Review: The Hunger Games

Last night I went with a group to see the movie adaptation of Suzanne Collins’ YA bestseller, The Hunger Games.  Our group consisted of seven teenagers, all of whom had read at least the first book in the Hunger Games trilogy; two middle-aged guys, one of whom had read all three books (yes, that’s me), and one of whom had not read any of them; and an older woman (the grandmother of two of the teens), who had read all three books.

The verdict?  All of the teens loved it.  Both middle-aged guys loved it.  Grandma liked it, but found it a bit too fast-paced at times.  So that’s nine “loves” and one “like” out of a total of ten; hardly scientific, but still that’s not a bad result at all.

So, why did I love it?  Well, let me start by saying that I have seen every Harry Potter movie, I saw the Percy Jackson movie, I saw the Lord of the Rings movies, and I have seen a host of other movie versions of science fiction and fantasy books.  With the possible exception of Blade Runner, this is the best adaptation of a sf or fantasy novel I have ever seen.  It was true to the book without being constrained by it.  Director Gary Ross did a terrific job of sticking to the text when he could, but adding elements that actually enhanced the storyline and made accessible to viewers elements of the narrative that would have been impossible to convey had he followed the book more closely.  (The books are all written from the first person point of view of Katniss Everdeen, the lead character.  It works in the book, but would have created problems for a movie director.  Ross dealt with this brilliantly.) As a result, unlike the Harry Potter movies, especially the later ones, which were almost impenetrable to those who were not familiar with the novels, The Hunger Games was easy to follow, even for my friend who had not read the book.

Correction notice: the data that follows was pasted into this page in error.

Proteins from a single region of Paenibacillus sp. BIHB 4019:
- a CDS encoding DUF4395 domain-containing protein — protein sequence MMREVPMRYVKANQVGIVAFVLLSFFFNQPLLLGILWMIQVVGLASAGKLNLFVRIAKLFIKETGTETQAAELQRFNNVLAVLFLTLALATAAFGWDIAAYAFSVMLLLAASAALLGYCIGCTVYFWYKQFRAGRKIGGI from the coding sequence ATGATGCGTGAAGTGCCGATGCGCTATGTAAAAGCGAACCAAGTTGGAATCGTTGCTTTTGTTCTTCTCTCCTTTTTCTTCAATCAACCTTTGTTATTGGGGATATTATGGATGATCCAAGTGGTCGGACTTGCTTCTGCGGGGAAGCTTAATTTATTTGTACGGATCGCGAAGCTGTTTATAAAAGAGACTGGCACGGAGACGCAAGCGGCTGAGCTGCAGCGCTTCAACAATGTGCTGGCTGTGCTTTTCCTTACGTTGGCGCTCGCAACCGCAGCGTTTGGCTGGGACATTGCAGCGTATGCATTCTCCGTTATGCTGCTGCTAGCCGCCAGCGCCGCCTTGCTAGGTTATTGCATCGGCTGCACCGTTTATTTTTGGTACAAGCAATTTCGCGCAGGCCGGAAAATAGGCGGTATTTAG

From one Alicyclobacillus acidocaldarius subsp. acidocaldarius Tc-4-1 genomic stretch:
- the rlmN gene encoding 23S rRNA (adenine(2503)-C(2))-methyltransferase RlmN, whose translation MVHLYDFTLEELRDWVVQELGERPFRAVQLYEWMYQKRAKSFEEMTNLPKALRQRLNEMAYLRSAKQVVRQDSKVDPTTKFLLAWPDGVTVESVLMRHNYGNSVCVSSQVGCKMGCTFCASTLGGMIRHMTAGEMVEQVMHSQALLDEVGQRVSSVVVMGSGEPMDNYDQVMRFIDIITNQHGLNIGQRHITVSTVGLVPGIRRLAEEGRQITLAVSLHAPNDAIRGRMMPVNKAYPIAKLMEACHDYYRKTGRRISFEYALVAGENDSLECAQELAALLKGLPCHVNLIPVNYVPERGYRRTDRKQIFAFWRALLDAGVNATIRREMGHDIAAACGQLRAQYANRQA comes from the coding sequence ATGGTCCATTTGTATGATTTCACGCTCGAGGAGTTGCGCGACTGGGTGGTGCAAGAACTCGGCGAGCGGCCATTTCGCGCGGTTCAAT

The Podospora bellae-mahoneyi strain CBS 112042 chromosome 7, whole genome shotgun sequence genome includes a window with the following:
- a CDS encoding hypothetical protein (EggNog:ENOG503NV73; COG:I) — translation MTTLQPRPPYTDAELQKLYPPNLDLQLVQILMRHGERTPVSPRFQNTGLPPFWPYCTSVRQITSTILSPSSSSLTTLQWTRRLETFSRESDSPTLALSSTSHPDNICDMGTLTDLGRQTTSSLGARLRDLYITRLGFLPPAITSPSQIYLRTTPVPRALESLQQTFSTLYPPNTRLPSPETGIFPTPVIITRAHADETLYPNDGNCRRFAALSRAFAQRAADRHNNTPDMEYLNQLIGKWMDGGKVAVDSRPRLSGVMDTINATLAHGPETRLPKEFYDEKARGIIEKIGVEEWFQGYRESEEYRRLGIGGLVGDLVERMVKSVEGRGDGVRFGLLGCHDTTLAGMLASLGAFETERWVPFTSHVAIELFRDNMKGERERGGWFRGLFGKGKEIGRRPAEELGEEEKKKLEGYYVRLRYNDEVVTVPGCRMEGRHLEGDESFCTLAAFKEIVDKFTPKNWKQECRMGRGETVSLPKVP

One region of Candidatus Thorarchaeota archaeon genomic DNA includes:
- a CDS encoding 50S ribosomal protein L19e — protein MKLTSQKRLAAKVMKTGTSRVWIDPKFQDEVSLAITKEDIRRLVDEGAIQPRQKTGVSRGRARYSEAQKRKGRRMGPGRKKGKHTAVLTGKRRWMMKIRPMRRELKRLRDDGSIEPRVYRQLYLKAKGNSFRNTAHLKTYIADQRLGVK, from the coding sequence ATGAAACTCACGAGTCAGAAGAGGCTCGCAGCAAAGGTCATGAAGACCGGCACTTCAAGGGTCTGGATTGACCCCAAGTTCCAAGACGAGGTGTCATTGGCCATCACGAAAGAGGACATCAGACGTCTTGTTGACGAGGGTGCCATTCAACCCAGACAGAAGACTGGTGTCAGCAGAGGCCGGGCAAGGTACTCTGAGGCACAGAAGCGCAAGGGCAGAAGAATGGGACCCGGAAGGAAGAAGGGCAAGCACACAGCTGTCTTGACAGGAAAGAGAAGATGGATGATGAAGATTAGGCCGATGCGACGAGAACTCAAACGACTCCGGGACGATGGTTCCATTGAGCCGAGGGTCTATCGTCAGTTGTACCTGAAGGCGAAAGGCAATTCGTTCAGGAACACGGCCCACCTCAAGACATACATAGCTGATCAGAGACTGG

But more than this, the movie worked terrifically well on its own terms.  It was visually stunning.  In one scene, when Katniss is hallucinating after having been stung by genetically modified wasps, the cinematography is both jarring and compelling, deftly conveying the character’s sense of disorientation while still providing the viewer with narrative clues that keep the plotting clear.  The pacing of the story never flags, but also never feels rushed.  And the action scenes had me squirming in my seat, even though I knew exactly how things would work out.  Even the acting, so often the downfall in these sorts of adaptations, did not disappoint.  Jennifer Lawrence, as Katniss, was effectively understated in the role — strong, but vulnerable, sympathetic but with a prickly side, beautiful but not so much so as to be unbelievable.  Woody Harrelson as Haymitch, gives one of his best performances in years.  Donald Sutherland as President Snow looks benign, but oozes evil.  Stanley Tucci as Caesar Flickerman is delightfully campy.  And Amandla Stenberg as Rue is a revelation — a superstar in the making.

I’m sure that critics will find some faults with the movie.  The opening sequences, set in Katniss’s impoverished home district, were filmed with a hand-held camera, no doubt in hopes of giving the scenes more verisimilitude.  I found the effect distracting, as did others in our group.  And I’m also sure that fans of the books will note certain omissions that might have made the movie even better.  The genetically-engineered dogs that appear at the end of the Games are not quite as horrifying as they were in the book, for reasons that I won’t divulge so as not to spoil the book’s ending.

But in my opinion these are minor quibbles.  This is a very, very good movie.  How good?  Again, this is just my opinion.  But if Thieftaker is ever made into a movie, this is the crew — director, cinematographer, etc. — that I want working on the film.

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